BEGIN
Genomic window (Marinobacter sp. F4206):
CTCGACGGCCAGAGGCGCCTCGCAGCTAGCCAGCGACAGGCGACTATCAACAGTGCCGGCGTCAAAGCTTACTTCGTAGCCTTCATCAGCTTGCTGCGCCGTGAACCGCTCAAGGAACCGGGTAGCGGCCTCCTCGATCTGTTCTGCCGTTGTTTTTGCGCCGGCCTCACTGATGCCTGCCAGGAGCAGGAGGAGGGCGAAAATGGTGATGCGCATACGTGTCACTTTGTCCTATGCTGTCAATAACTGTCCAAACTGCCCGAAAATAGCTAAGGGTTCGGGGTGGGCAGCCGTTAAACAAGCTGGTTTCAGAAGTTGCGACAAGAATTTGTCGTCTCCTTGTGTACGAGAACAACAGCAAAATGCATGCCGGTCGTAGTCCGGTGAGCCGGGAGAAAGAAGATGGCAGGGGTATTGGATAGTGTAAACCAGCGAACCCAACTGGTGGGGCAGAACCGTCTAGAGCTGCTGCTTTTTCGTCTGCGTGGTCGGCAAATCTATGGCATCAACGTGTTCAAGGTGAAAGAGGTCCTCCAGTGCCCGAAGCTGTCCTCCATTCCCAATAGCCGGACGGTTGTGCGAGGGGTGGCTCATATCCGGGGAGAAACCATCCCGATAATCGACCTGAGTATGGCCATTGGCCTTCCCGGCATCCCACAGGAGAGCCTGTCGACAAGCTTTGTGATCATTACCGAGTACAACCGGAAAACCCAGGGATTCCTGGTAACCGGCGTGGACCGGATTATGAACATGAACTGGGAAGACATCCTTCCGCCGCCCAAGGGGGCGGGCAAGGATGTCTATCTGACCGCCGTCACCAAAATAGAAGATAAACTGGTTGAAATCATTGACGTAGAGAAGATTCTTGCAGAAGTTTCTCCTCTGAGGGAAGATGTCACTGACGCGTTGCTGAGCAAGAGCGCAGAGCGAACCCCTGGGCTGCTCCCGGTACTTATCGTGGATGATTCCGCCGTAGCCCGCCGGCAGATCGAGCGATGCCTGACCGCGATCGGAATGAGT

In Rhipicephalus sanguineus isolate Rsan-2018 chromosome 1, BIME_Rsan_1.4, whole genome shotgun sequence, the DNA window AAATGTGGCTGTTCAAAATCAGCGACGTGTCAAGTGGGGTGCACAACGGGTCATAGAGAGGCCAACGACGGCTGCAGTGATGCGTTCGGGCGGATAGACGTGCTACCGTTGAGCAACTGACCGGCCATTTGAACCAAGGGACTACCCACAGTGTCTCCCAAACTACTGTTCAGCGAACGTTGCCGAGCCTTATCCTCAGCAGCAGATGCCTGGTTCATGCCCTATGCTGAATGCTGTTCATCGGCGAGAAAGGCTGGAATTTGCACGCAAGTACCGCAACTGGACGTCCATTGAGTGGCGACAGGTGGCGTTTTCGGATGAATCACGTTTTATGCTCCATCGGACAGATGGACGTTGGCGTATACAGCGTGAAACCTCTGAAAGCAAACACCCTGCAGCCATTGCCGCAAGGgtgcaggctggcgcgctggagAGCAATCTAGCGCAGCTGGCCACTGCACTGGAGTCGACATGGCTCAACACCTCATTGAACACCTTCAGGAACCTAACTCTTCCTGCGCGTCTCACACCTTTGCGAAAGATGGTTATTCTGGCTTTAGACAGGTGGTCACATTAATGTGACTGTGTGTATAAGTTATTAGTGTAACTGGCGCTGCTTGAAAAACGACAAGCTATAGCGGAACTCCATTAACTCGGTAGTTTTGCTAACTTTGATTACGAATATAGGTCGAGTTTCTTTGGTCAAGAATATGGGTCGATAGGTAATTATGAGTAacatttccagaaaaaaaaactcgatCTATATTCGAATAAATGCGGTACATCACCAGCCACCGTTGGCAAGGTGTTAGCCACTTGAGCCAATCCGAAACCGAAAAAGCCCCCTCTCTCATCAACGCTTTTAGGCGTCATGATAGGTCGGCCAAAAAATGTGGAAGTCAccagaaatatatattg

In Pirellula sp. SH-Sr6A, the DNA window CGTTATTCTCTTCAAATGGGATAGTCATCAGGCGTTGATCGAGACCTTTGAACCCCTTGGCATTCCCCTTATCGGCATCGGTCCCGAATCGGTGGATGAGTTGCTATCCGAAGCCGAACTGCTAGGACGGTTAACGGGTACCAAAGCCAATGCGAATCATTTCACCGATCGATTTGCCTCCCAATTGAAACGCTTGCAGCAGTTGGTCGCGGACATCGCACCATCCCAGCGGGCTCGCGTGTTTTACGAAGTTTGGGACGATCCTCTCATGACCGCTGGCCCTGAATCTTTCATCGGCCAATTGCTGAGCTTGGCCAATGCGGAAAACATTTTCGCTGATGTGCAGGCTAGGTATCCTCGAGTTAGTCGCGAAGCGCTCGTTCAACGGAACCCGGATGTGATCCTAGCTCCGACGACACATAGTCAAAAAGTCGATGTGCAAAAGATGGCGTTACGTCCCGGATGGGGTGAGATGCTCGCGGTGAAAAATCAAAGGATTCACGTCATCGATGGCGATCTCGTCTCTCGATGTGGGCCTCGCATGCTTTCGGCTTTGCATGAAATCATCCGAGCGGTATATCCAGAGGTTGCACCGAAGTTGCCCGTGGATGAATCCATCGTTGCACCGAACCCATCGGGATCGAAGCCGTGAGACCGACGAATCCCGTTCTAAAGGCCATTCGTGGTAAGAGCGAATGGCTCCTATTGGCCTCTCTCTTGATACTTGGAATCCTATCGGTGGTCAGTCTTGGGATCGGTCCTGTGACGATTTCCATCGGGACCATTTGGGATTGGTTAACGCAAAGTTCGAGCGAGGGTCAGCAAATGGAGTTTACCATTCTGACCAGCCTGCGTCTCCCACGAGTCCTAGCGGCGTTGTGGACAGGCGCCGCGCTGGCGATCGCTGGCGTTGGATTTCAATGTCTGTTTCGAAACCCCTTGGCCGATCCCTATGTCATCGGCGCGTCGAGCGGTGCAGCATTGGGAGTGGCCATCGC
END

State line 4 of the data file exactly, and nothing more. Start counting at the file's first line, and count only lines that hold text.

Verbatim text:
In Pirellula sp. SH-Sr6A, the DNA window CGTTATTCTCTTCAAATGGGATAGTCATCAGGCGTTGATCGAGACCTTTGAACCCCTTGGCATTCCCCTTATCGGCATCGGTCCCGAATCGGTGGATGAGTTGCTATCCGAAGCCGAACTGCTAGGACGGTTAACGGGTACCAAAGCCAATGCGAATCATTTCACCGATCGATTTGCCTCCCAATTGAAACGCTTGCAGCAGTTGGTCGCGGACATCGCACCATCCCAGCGGGCTCGCGTGTTTTACGAAGTTTGGGACGATCCTCTCATGACCGCTGGCCCTGAATCTTTCATCGGCCAATTGCTGAGCTTGGCCAATGCGGAAAACATTTTCGCTGATGTGCAGGCTAGGTATCCTCGAGTTAGTCGCGAAGCGCTCGTTCAACGGAACCCGGATGTGATCCTAGCTCCGACGACACATAGTCAAAAAGTCGATGTGCAAAAGATGGCGTTACGTCCCGGATGGGGTGAGATGCTCGCGGTGAAAAATCAAAGGATTCACGTCATCGATGGCGATCTCGTCTCTCGATGTGGGCCTCGCATGCTTTCGGCTTTGCATGAAATCATCCGAGCGGTATATCCAGAGGTTGCACCGAAGTTGCCCGTGGATGAATCCATCGTTGCACCGAACCCATCGGGATCGAAGCCGTGAGACCGACGAATCCCGTTCTAAAGGCCATTCGTGGTAAGAGCGAATGGCTCCTATTGGCCTCTCTCTTGATACTTGGAATCCTATCGGTGGTCAGTCTTGGGATCGGTCCTGTGACGATTTCCATCGGGACCATTTGGGATTGGTTAACGCAAAGTTCGAGCGAGGGTCAGCAAATGGAGTTTACCATTCTGACCAGCCTGCGTCTCCCACGAGTCCTAGCGGCGTTGTGGACAGGCGCCGCGCTGGCGATCGCTGGCGTTGGATTTCAATGTCTGTTTCGAAACCCCTTGGCCGATCCCTATGTCATCGGCGCGTCGAGCGGTGCAGCATTGGGAGTGGCCATCGC